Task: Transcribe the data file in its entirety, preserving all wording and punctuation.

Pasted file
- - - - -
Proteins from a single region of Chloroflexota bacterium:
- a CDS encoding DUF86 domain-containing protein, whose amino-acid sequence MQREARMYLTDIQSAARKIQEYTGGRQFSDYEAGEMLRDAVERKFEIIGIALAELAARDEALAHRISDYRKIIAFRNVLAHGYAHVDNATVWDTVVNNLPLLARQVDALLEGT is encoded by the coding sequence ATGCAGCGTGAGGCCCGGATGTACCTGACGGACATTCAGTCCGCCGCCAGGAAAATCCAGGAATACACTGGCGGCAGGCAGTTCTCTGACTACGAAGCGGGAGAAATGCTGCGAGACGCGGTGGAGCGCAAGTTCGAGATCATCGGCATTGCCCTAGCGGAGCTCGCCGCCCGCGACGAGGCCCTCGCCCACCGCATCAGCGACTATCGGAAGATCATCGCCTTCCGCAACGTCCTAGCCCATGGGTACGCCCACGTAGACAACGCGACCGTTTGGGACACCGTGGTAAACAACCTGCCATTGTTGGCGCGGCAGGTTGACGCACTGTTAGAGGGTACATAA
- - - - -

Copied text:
Proteins from a single region of Chloroflexota bacterium:
- a CDS encoding DUF86 domain-containing protein, whose amino-acid sequence MQREARMYLTDIQSAARKIQEYTGGRQFSDYEAGEMLRDAVERKFEIIGIALAELAARDEALAHRISDYRKIIAFRNVLAHGYAHVDNATVWDTVVNNLPLLARQVDALLEGT is encoded by the coding sequence ATGCAGCGTGAGGCCCGGATGTACCTGACGGACATTCAGTCCGCCGCCAGGAAAATCCAGGAATACACTGGCGGCAGGCAGTTCTCTGACTACGAAGCGGGAGAAATGCTGCGAGACGCGGTGGAGCGCAAGTTCGAGATCATCGGCATTGCCCTAGCGGAGCTCGCCGCCCGCGACGAGGCCCTCGCCCACCGCATCAGCGACTATCGGAAGATCATCGCCTTCCGCAACGTCCTAGCCCATGGGTACGCCCACGTAGACAACGCGACCGTTTGGGACACCGTGGTAAACAACCTGCCATTGTTGGCGCGGCAGGTTGACGCACTGTTAGAGGGTACATAA